“This is a really important point and highlights one of the differences in being a contractor – you don’t have months to get up to speed. Quickly establishing good working relationships is a must.” “But,” Josh cautioned, “No gossip or drama. Absolutely none.”

Ask Questions. Sometimes human nature makes us feel as though asking questions makes us look stupid or like we don’t know what we’re doing. But in a very real sense, you don’t know what you’re doing and asking questions can help you learn more quickly and avoid mistakes that cost time and money. Smart questions are never a bad thing and making sure that you fully understand the project, your role and the specifics of a task are all good things.

Take notes. Again, some people may think this looks weak or as though you are not paying attention to the speaker but the opposite is true. Don’t rely on your memory for everything, especially that first week. As Josh pointed out, “You’ll be bombarded with information those first few days, which is exactly when something might slip through the cracks.”

Don’t go overboard or try to record everything verbatim but taking judicious notes while fully listening will be your friend in the long run. Consider reviewing things at the end of each day to further imprint important information.

Don’t be too opinionated or act like a know it all. There’s really no good time to behave this way, but especially as a contractor, and particularly in the first week or two, you don’t want to come across in a negative light. You are there to help out, to become a member of their team as seamlessly and with as little disruption as possible.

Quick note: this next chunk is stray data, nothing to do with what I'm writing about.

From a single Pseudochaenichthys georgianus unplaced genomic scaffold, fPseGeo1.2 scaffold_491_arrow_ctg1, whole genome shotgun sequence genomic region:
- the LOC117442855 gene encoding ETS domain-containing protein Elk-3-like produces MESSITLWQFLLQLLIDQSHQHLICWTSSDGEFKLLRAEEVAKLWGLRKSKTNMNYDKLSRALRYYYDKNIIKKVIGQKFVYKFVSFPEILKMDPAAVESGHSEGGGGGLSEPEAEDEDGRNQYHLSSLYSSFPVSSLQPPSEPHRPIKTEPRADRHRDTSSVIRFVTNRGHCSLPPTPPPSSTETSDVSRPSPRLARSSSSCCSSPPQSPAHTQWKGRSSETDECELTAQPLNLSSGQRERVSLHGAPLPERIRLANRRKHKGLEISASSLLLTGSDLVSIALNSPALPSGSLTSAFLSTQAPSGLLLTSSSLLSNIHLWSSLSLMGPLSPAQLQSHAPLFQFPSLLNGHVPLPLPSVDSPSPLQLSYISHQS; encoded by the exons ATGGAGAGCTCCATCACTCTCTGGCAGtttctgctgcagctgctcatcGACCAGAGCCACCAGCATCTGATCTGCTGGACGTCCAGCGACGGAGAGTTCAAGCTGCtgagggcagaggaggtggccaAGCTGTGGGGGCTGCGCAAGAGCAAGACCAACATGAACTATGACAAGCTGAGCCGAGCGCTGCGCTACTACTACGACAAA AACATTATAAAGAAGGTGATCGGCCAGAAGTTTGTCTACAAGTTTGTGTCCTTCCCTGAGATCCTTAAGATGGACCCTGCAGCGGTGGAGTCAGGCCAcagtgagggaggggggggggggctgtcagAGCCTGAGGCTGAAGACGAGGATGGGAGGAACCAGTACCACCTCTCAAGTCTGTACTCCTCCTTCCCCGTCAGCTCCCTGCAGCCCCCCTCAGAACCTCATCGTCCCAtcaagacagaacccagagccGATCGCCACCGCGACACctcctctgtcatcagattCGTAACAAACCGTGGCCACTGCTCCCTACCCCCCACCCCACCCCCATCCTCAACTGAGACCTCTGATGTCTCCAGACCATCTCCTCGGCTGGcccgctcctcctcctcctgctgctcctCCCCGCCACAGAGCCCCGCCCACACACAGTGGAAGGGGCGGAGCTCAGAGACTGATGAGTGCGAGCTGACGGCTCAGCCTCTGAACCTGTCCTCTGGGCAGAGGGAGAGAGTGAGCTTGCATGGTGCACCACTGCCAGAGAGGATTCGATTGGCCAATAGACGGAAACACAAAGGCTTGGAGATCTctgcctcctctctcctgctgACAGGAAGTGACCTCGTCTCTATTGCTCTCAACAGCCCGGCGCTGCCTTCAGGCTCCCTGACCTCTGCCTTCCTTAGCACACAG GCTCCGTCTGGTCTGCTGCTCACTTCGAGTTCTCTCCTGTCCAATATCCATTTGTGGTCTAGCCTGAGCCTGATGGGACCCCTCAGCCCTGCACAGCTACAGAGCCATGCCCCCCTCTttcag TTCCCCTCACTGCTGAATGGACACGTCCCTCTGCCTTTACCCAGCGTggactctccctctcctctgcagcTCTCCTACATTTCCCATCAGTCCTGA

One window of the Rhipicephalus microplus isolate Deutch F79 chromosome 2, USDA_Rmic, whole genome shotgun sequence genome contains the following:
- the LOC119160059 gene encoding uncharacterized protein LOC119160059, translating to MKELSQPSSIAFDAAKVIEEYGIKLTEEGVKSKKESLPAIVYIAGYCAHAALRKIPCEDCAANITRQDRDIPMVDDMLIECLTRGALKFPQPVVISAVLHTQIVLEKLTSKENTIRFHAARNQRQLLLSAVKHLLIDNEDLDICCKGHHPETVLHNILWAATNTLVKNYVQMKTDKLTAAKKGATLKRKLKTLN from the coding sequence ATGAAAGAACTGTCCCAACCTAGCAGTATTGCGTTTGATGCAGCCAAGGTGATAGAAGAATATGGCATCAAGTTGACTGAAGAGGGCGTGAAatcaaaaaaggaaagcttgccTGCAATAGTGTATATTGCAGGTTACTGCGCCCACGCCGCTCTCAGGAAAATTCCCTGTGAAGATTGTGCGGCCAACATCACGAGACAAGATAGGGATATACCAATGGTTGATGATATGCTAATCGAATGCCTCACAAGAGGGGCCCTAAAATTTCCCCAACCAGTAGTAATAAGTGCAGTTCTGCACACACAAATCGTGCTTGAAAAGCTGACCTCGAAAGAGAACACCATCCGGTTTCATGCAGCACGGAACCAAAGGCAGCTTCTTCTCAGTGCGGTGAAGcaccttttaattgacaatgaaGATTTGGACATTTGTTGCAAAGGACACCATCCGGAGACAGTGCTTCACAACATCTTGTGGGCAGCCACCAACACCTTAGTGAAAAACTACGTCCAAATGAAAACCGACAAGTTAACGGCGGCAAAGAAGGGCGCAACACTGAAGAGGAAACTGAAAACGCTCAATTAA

Even if they do have the worst process or software or system ever, the first week is not the time to point that out. Constantly referring to what impressive thing you did at another company or what cool program you know isn’t going to win friends either. Even if you were hired to critique things and your actual job responsibilities include “telling it like it is,” take the first week or two to build up some good will and make a few new friends. Josh laughed at this one and agreed that “diplomacy is a good quality to develop and nurture, for all of us!”

Get used to tracking and reporting your time. This is another of the big differences between a contract and a permanent assignment. If you don’t submit your hours, you won’t get paid. Don’t disrupt your life by missing a paycheck because you forgot to submit or you did so too late for them to be approved. Understand how things work and when you need to get things to your manager for approval, and to your staffing firm for processing, and then meet those deadlines.

Josh advises his contractors to add a calendar reminder or other weekly alarm. “Setting up direct deposit is a good idea too. It’s a huge time saver even if the first 1 or 2 checks still come by mail.”

Everyone worries about making a good impression and doing a good job but when you are a contractor, you have a compressed time frame that makes it even more critical and a bit more challenging since you want to get up to speed and be valuable to the company as quickly as possible. Being prepared for what to expect and following a few simple guidelines can really make a difference.

Be a star from the moment you start your assignment!